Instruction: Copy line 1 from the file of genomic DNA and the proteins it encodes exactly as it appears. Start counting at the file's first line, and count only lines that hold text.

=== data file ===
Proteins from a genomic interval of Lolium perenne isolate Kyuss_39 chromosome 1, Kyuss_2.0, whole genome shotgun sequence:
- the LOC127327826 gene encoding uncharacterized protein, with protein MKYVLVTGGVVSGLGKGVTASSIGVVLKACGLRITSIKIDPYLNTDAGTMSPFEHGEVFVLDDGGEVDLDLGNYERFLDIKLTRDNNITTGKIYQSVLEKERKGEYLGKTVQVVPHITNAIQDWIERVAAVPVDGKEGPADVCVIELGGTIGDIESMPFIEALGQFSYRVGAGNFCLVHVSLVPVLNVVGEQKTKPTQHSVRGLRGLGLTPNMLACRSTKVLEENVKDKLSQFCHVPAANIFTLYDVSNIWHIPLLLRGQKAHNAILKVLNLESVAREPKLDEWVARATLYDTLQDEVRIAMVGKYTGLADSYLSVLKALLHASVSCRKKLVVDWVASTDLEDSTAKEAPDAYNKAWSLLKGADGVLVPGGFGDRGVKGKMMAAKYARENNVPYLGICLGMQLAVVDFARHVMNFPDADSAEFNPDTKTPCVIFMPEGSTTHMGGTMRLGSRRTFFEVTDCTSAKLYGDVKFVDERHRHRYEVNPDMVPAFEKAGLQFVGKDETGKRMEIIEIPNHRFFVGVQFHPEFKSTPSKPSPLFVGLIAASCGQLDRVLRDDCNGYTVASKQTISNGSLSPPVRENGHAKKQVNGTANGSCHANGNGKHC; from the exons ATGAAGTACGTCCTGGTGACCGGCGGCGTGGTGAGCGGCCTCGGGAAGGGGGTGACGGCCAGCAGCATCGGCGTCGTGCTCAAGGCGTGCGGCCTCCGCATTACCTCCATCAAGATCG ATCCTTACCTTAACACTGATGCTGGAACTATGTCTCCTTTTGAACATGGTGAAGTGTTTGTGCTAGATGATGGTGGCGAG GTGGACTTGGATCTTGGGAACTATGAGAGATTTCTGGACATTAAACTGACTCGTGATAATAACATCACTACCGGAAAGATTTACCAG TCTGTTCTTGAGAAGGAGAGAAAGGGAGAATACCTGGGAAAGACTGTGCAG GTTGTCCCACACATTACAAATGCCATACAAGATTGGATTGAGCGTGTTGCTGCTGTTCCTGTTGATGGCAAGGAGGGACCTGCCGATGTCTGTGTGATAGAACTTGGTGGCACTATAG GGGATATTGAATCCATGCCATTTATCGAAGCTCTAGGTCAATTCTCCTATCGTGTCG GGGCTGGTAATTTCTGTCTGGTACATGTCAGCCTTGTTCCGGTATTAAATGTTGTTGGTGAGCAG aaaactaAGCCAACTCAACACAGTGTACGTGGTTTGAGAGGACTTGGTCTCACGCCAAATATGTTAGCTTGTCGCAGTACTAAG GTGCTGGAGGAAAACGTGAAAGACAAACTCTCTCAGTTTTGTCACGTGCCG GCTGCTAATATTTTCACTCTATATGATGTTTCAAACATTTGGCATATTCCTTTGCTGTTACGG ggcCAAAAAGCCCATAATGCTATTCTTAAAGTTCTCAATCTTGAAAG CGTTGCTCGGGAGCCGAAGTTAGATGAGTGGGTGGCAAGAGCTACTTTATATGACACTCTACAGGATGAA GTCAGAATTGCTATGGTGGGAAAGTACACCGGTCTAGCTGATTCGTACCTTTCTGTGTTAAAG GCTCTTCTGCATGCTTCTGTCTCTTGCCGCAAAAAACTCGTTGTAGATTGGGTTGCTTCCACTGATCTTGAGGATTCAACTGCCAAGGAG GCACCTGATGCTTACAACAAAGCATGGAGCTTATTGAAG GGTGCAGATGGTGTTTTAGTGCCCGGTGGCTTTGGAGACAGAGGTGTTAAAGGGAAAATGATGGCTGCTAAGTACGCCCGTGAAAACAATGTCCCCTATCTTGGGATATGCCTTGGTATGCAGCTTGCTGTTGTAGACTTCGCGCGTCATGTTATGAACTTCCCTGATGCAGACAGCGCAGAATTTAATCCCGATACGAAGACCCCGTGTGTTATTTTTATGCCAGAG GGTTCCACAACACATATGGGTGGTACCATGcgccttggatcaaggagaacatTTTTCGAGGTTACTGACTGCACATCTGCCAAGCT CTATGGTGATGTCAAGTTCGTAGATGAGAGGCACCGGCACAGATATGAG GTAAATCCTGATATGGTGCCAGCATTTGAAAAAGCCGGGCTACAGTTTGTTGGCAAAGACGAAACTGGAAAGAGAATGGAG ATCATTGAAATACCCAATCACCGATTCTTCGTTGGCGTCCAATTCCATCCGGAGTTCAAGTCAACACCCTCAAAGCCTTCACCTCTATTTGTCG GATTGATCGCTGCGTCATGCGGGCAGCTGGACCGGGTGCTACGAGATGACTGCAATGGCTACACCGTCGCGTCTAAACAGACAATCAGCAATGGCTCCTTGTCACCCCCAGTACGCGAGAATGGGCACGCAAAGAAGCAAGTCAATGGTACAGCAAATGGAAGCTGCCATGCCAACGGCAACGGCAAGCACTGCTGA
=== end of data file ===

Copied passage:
Proteins from a genomic interval of Lolium perenne isolate Kyuss_39 chromosome 1, Kyuss_2.0, whole genome shotgun sequence: